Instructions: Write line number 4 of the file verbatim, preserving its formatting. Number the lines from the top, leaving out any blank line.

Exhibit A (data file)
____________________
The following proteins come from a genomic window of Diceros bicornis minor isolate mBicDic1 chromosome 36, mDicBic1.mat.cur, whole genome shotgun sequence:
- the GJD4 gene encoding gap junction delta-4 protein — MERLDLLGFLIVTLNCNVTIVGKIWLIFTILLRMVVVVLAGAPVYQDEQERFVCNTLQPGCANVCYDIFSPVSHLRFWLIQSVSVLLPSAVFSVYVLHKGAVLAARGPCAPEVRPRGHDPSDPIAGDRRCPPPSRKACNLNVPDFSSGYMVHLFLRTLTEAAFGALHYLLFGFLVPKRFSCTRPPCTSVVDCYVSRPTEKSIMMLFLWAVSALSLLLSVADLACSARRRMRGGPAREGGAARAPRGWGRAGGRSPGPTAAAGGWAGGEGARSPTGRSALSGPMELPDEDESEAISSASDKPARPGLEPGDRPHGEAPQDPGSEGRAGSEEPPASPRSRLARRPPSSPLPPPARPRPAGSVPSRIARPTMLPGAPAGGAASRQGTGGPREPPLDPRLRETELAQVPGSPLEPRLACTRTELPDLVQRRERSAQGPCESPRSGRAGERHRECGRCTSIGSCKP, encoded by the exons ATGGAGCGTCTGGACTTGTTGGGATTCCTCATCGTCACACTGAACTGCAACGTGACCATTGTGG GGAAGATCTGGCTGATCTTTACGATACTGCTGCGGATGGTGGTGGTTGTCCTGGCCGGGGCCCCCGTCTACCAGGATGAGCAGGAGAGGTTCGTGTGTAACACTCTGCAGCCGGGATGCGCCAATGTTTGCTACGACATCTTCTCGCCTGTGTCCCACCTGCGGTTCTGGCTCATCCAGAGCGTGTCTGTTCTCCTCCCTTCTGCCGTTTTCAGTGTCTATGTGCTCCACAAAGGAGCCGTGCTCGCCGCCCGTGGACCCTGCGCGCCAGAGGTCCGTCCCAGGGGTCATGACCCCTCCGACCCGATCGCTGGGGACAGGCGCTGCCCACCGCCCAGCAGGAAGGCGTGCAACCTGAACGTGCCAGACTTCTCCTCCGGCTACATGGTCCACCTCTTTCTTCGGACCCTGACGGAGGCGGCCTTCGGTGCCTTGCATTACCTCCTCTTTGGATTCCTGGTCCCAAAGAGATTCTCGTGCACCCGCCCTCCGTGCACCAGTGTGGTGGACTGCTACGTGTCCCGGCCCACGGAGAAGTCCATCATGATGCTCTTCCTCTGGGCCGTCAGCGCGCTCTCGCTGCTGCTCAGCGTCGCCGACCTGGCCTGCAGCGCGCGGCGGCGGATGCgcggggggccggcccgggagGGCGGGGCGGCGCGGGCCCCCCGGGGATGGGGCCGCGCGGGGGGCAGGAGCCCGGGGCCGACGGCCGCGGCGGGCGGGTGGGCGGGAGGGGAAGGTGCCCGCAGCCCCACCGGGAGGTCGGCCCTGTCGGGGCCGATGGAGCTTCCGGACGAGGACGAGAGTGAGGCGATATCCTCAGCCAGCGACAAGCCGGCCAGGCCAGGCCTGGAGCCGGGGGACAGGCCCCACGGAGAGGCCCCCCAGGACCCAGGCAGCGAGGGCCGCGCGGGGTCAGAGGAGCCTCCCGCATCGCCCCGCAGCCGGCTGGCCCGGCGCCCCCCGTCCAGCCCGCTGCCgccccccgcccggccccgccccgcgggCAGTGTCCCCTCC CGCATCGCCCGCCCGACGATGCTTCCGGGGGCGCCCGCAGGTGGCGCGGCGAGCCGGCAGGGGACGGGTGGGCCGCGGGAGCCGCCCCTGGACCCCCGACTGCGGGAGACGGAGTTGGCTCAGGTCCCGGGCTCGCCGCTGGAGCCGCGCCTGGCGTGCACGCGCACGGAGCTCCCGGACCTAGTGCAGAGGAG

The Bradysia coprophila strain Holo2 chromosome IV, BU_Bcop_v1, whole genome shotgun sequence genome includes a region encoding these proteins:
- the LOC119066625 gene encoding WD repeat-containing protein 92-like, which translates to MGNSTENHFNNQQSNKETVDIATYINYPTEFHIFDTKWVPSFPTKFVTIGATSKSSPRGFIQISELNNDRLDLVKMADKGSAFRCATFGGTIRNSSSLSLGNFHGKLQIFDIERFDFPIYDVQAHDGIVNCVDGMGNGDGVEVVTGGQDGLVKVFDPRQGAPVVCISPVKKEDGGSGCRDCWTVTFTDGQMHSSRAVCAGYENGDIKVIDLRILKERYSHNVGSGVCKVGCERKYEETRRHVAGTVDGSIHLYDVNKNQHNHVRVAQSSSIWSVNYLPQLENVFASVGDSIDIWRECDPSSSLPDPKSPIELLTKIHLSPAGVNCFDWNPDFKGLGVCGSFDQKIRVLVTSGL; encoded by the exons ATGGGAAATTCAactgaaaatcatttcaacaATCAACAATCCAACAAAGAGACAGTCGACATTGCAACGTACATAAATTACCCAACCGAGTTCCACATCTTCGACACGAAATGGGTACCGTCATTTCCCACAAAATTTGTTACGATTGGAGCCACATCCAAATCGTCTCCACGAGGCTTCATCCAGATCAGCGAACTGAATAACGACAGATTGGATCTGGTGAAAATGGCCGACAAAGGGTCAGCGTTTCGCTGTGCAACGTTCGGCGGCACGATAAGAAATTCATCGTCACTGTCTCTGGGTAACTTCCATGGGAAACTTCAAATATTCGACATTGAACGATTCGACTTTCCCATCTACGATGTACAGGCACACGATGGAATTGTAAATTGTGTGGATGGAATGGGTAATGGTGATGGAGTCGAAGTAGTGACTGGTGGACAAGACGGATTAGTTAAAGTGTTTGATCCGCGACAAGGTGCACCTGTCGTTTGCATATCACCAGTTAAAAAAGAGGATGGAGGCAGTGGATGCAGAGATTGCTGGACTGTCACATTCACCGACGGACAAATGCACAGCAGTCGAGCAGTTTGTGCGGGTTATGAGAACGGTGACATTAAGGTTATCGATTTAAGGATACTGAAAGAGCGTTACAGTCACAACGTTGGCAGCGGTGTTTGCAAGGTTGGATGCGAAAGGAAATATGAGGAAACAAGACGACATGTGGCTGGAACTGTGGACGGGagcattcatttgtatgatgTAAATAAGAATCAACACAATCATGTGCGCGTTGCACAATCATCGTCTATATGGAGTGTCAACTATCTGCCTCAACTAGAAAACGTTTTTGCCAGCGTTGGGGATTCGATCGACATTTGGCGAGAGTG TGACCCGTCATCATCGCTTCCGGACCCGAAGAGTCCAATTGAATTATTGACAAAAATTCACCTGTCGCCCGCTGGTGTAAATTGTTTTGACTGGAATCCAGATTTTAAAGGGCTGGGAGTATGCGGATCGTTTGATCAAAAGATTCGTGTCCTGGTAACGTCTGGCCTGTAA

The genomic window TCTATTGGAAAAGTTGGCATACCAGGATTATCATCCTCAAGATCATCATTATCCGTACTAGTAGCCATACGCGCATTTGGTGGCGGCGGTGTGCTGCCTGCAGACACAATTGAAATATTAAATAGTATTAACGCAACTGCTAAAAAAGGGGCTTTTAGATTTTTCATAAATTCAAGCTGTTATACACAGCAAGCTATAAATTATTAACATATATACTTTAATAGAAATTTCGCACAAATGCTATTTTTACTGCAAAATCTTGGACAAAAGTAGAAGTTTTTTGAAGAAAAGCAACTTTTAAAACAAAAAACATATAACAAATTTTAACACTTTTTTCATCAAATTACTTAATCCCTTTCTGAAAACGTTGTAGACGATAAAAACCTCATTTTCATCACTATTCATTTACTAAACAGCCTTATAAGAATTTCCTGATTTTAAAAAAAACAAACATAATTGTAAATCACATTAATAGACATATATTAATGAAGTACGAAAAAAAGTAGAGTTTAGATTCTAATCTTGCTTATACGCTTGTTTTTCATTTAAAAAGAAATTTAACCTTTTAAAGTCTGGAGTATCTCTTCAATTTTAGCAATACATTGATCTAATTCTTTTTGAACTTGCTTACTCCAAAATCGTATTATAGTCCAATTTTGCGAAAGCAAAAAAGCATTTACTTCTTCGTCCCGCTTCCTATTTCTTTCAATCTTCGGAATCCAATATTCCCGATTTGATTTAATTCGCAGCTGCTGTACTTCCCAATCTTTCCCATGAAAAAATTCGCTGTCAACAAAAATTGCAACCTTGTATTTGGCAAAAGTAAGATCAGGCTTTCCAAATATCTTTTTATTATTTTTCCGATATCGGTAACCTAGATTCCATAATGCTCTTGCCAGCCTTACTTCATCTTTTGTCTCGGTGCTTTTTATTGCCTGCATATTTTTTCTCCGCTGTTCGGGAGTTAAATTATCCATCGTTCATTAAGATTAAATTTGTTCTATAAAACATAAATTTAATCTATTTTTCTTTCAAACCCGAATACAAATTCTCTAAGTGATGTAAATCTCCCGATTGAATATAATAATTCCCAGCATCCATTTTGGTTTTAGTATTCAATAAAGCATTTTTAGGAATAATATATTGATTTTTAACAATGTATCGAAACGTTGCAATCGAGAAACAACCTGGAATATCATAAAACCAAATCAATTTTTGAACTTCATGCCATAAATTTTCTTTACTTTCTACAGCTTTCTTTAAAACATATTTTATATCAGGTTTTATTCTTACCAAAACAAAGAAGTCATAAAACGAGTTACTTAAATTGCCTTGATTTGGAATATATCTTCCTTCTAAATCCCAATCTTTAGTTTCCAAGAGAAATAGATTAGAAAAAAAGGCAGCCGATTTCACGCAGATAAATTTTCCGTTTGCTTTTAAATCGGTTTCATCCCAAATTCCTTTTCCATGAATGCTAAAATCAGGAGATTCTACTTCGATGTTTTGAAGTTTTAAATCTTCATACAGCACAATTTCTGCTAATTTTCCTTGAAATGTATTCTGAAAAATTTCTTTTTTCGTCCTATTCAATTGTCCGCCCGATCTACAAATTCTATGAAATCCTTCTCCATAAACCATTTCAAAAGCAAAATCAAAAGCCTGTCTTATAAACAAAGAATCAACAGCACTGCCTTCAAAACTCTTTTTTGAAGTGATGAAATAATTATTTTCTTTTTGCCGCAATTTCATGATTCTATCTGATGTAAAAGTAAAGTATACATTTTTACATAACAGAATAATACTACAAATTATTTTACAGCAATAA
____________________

- the LOC119066625 gene encoding WD repeat-containing protein 92-like, which translates to MGNSTENHFNNQQSNKETVDIATYINYPTEFHIFDTKWVPSFPTKFVTIGATSKSSPRGFIQISELNNDRLDLVKMADKGSAFRCATFGGTIRNSSSLSLGNFHGKLQIFDIERFDFPIYDVQAHDGIVNCVDGMGNGDGVEVVTGGQDGLVKVFDPRQGAPVVCISPVKKEDGGSGCRDCWTVTFTDGQMHSSRAVCAGYENGDIKVIDLRILKERYSHNVGSGVCKVGCERKYEETRRHVAGTVDGSIHLYDVNKNQHNHVRVAQSSSIWSVNYLPQLENVFASVGDSIDIWRECDPSSSLPDPKSPIELLTKIHLSPAGVNCFDWNPDFKGLGVCGSFDQKIRVLVTSGL; encoded by the exons ATGGGAAATTCAactgaaaatcatttcaacaATCAACAATCCAACAAAGAGACAGTCGACATTGCAACGTACATAAATTACCCAACCGAGTTCCACATCTTCGACACGAAATGGGTACCGTCATTTCCCACAAAATTTGTTACGATTGGAGCCACATCCAAATCGTCTCCACGAGGCTTCATCCAGATCAGCGAACTGAATAACGACAGATTGGATCTGGTGAAAATGGCCGACAAAGGGTCAGCGTTTCGCTGTGCAACGTTCGGCGGCACGATAAGAAATTCATCGTCACTGTCTCTGGGTAACTTCCATGGGAAACTTCAAATATTCGACATTGAACGATTCGACTTTCCCATCTACGATGTACAGGCACACGATGGAATTGTAAATTGTGTGGATGGAATGGGTAATGGTGATGGAGTCGAAGTAGTGACTGGTGGACAAGACGGATTAGTTAAAGTGTTTGATCCGCGACAAGGTGCACCTGTCGTTTGCATATCACCAGTTAAAAAAGAGGATGGAGGCAGTGGATGCAGAGATTGCTGGACTGTCACATTCACCGACGGACAAATGCACAGCAGTCGAGCAGTTTGTGCGGGTTATGAGAACGGTGACATTAAGGTTATCGATTTAAGGATACTGAAAGAGCGTTACAGTCACAACGTTGGCAGCGGTGTTTGCAAGGTTGGATGCGAAAGGAAATATGAGGAAACAAGACGACATGTGGCTGGAACTGTGGACGGGagcattcatttgtatgatgTAAATAAGAATCAACACAATCATGTGCGCGTTGCACAATCATCGTCTATATGGAGTGTCAACTATCTGCCTCAACTAGAAAACGTTTTTGCCAGCGTTGGGGATTCGATCGACATTTGGCGAGAGTG TGACCCGTCATCATCGCTTCCGGACCCGAAGAGTCCAATTGAATTATTGACAAAAATTCACCTGTCGCCCGCTGGTGTAAATTGTTTTGACTGGAATCCAGATTTTAAAGGGCTGGGAGTATGCGGATCGTTTGATCAAAAGATTCGTGTCCTGGTAACGTCTGGCCTGTAA